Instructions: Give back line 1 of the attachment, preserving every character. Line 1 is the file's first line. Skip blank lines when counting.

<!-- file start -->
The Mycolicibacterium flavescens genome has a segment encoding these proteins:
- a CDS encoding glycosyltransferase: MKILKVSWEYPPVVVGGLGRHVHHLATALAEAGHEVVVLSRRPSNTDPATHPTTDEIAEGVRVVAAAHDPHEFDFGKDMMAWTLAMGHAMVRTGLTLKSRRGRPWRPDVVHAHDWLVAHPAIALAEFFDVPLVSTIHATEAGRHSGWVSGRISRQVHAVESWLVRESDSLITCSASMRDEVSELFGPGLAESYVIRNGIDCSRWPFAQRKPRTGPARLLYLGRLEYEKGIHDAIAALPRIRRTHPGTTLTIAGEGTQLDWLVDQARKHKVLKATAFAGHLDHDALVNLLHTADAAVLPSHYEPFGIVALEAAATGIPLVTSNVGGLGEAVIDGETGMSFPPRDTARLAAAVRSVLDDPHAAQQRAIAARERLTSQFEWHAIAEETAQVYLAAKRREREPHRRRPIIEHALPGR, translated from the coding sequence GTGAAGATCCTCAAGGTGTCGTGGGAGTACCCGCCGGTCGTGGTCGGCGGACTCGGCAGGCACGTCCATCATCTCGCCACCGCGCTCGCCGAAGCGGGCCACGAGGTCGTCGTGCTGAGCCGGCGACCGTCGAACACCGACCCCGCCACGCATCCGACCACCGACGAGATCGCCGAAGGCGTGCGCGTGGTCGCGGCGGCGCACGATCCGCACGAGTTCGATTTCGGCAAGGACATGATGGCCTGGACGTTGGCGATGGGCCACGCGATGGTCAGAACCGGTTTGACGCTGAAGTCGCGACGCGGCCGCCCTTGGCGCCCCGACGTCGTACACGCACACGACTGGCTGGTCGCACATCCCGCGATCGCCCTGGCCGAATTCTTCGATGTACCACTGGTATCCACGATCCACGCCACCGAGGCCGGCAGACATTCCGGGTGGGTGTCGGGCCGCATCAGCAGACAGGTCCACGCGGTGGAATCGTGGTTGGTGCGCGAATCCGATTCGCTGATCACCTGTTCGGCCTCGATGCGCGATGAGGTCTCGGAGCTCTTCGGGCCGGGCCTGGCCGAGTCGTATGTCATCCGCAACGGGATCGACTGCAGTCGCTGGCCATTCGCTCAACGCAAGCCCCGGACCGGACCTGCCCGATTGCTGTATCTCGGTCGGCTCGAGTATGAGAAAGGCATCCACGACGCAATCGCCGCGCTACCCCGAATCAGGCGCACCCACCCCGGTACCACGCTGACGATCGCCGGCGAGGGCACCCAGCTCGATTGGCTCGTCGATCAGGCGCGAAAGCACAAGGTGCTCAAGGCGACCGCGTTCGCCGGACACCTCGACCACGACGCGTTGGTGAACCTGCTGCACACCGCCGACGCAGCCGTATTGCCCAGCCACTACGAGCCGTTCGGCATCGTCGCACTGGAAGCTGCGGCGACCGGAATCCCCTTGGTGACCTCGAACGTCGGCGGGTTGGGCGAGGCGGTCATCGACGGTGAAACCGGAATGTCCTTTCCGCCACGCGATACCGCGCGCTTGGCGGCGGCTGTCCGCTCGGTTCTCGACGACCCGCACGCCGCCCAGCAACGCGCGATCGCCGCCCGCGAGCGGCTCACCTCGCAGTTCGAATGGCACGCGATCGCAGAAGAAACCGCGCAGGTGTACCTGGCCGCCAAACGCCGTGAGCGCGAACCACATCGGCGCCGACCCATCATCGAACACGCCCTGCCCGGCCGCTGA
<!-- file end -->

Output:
The Mycolicibacterium flavescens genome has a segment encoding these proteins: